What d FAQ? COVID-19 and You: Masks
When don't I need to wear a mask?
What happens if I don't wear my mask, shield or covering and these exceptions don't apply?
Do I need to wear a mask otherwise?
Q: Do I need to wear a mask?
A: The present Public Health Regulations have removed many of the circumstances in which you are required to wear a face mask, face shield or face covering.
You are now only required by law to wear either a face mask, face shield or face covering covering your mouth, nose and chin when you are at a private hospital, public hospital or private or public medical clinic. Medical clinics are defined as an "organised medical service which provides diagnostic, preventative and therapeutic services on an out-patient basis, including dental services" so likely include private doctors' offices.
Similarly to the older Public Health Regulations, where a child accompanies you, you must provide the child with and ensure that the child wears either a face mask, face shield or face so as to cover their mouth, nose and chin. Importantly, whilst the older Public Health Regulations specified this in relation to children who are 8 years or older, the present Regulations do not. The present Regulations may apply to children irrespective of their age.
The Regulations have not changed the definition of 'face covering' and it continues to mean a covering of any type which covers your nose, mouth and chin. The Regulations also refer to 'face covering', 'face mask' and 'face shield' interchangeably, so that you may any, and not all, of these.
Q: When don't I need to wear a mask?
A: The law requires you to wear a mask in these circumstances, unless you have a 'reasonable excuse'. The Regulations define a 'reasonable excuse' as circumstances including:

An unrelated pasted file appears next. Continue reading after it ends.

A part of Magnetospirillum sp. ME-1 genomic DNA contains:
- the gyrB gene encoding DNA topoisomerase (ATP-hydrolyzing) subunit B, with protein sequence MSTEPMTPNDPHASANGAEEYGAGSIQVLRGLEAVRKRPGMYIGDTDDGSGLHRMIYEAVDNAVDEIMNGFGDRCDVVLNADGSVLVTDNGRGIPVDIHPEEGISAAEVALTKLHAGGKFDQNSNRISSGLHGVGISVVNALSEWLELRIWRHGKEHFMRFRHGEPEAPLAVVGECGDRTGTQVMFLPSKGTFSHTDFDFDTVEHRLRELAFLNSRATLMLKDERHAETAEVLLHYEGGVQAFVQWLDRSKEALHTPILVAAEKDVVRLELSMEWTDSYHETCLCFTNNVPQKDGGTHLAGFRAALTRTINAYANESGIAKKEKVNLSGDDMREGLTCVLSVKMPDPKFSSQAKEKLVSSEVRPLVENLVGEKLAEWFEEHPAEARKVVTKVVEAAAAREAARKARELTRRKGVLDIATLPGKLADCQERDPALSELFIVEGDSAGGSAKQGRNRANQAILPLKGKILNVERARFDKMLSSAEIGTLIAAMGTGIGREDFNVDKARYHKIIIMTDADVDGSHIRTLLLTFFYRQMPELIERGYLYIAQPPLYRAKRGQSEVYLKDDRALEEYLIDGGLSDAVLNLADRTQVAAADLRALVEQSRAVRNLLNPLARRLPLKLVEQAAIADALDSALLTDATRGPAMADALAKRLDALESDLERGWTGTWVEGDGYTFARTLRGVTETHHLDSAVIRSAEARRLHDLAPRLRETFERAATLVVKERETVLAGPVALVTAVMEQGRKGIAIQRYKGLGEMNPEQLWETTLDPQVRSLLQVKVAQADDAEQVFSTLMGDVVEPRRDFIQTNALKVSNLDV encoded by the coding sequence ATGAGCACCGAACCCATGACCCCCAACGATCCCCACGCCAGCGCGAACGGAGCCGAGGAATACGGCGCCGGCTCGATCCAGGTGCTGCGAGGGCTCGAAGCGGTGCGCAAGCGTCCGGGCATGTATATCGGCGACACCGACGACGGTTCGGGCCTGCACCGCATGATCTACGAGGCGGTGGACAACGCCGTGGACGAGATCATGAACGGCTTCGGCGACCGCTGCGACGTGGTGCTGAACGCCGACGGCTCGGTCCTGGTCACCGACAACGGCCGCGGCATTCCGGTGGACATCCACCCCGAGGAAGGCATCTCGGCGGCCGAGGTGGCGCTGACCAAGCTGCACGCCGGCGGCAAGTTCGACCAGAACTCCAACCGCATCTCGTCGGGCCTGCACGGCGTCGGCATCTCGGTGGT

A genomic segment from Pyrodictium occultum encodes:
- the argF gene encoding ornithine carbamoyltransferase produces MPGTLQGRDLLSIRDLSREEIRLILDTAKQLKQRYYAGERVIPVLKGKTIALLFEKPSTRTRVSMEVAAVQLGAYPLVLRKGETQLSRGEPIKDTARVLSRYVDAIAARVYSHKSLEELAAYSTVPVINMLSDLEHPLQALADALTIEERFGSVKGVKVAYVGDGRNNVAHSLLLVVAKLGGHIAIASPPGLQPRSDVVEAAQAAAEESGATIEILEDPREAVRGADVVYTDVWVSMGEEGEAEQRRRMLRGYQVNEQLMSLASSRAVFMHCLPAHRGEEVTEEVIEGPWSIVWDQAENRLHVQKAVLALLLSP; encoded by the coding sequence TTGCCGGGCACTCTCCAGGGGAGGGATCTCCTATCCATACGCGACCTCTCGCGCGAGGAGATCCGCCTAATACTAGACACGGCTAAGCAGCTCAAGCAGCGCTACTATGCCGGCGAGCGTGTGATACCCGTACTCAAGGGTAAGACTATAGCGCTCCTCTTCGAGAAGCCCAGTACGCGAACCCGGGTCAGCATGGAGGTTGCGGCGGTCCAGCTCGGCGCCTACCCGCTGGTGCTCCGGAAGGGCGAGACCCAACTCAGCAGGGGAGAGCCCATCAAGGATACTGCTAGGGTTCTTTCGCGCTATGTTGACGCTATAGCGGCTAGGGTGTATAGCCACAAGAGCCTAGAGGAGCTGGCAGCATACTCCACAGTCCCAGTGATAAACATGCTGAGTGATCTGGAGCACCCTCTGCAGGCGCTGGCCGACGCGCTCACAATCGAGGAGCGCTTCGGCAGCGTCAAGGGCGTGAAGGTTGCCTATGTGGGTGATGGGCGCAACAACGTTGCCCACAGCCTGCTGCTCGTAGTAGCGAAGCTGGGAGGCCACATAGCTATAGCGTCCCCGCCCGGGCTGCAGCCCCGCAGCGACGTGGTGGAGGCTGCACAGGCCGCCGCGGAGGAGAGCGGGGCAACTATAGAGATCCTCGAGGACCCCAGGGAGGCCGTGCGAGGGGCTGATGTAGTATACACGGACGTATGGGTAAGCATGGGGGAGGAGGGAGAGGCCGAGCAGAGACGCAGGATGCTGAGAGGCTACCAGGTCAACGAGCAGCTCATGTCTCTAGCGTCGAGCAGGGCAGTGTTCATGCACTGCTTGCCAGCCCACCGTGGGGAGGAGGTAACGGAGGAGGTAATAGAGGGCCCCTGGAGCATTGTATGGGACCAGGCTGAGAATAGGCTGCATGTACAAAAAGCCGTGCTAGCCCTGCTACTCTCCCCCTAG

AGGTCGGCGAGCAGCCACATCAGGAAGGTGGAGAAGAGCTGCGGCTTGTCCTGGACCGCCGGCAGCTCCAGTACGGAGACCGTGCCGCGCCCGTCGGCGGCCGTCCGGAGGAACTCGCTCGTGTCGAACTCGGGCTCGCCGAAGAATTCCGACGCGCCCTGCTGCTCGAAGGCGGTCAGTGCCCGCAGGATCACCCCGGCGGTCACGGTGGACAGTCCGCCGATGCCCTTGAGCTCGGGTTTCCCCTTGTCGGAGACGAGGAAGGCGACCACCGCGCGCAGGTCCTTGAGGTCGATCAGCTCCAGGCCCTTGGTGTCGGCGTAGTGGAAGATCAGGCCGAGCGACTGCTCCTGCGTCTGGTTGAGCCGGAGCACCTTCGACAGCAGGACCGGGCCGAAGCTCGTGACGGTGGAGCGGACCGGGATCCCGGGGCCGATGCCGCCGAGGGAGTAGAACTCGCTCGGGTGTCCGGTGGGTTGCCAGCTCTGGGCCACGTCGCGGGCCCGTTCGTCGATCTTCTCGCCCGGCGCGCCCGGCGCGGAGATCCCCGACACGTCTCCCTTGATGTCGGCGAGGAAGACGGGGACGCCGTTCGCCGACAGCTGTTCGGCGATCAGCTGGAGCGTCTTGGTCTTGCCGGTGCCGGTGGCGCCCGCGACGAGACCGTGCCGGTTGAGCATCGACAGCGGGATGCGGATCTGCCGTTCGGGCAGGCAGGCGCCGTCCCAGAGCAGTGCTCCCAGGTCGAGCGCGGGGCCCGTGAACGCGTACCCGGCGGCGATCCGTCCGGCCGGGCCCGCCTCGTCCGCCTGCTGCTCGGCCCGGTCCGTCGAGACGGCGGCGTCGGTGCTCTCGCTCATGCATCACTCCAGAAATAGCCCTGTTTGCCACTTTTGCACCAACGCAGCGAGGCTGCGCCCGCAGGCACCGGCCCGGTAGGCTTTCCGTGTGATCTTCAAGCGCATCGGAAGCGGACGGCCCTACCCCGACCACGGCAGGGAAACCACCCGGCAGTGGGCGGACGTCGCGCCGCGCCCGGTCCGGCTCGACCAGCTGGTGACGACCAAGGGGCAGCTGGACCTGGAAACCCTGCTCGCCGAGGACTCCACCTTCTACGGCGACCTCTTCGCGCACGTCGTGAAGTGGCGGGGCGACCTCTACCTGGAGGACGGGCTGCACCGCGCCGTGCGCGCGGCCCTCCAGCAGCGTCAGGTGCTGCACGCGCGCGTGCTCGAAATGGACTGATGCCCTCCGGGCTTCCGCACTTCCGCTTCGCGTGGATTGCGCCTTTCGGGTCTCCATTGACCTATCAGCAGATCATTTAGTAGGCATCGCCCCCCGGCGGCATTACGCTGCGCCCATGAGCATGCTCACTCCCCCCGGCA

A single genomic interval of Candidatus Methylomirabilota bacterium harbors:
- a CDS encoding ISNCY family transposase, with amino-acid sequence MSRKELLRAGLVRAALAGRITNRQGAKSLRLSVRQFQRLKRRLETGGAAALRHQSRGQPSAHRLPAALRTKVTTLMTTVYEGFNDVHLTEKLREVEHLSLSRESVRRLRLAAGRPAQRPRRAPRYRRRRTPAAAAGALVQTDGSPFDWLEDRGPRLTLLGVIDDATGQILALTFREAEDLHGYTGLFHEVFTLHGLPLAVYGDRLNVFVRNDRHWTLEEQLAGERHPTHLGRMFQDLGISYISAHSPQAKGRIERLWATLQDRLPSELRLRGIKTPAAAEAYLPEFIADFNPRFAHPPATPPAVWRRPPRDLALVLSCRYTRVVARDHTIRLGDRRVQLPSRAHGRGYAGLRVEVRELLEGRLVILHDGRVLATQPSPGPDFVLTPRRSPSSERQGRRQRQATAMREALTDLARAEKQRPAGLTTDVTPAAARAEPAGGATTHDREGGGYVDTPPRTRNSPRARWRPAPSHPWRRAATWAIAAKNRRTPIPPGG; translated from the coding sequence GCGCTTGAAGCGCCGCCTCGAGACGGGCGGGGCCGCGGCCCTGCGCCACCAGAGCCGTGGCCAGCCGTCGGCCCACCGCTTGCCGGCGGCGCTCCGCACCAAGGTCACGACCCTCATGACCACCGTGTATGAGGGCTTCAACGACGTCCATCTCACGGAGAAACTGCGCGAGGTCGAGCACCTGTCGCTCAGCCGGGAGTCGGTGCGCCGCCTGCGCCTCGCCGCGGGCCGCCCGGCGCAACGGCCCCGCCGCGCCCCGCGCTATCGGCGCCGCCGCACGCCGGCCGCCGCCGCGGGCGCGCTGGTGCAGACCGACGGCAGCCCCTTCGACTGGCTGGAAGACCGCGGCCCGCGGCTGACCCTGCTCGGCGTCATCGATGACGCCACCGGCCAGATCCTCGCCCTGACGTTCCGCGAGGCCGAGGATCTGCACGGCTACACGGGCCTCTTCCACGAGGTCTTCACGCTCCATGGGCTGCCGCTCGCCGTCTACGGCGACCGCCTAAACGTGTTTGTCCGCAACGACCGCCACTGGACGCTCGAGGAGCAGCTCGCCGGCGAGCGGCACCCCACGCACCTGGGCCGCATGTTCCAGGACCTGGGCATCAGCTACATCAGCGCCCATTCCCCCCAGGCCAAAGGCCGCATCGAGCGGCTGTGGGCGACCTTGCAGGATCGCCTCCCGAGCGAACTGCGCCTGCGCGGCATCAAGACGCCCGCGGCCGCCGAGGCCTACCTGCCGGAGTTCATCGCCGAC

- where you cannot put on, wear or remove a mask, shield or other covering because of a physical or mental illness or impairment, disability or without severe distress.
- where you're travelling with or assisting another person who relies on lip reading to communicate with you.
- where you remove the mask, shield or covering to avoid harm, injury or the risk of harm or injury to yourself or another person.
- where you're travelling to avoid injury, or to escape the risk of harm and you do not have a mask, shield or covering with you. Since the present Regulations do not require masking in a vehicle, this likely remained to cover all forms of 'travelling', however interpreted, rather than simply by private vehicle or vehicle for hire.
- where its reasonably necessary for you to eat, drink and you remove your mask, shield or covering to eat or drink or to take medication.
- where a request is made for you to remove your mask, shield or covering temporarily for security and identification services to receive services.
- where is otherwise authorised by the Ministry of Health.
If you've been the subject of a fixed penalty fine for failure to wear your mask, or to ensure a child accompanying you is wearing theirs, and one of these exceptions apply, consult with your lawyer immediately. You can read more about choosing a lawyer here.
Q: What happens if I don't wear my mask, shield or covering and these exceptions don't apply?
A: Failure to wear your mask, shield or covering when required is a criminal offence.
In relation to a failure to wear a mask, shield or covering when required, if caught you'd be fined $2,000.00.
In relation to a failure to ensure that a child accompanying you wears a mask, shield or covering when required, if caught you'd be fined $1,000.00.
You may also be subject to administrative fees and if you fail to pay these fines or fees you may be charged. If you fail to pay the fixed penalty fine, and you're charged, on summary conviction you're liable to a fine of $5,000.00 and a term of imprisonment of 3 days. If this section applies to you, consult with your lawyer immediately. You can read more about choosing a lawyer here.
As with most fixed penalty fines, if ticketed, you can appeal to a Magistrate within the relevant district.
Q: Do I need to wear a mask otherwise?
A: Owners and operators of businesses who supply goods or services to the public may require members of the public or employees to wear masks. Relative to the public, remember private businesses are private premises and are therefore allowed to control the conditions upon which the public enters.
Government offices may also adopt similar policies. For example, to access any court house, the Judiciary of T&T has adopted masking requirements similar to the older Public Health Regulations. You can check these out here.
Last updated: 11 November 2022.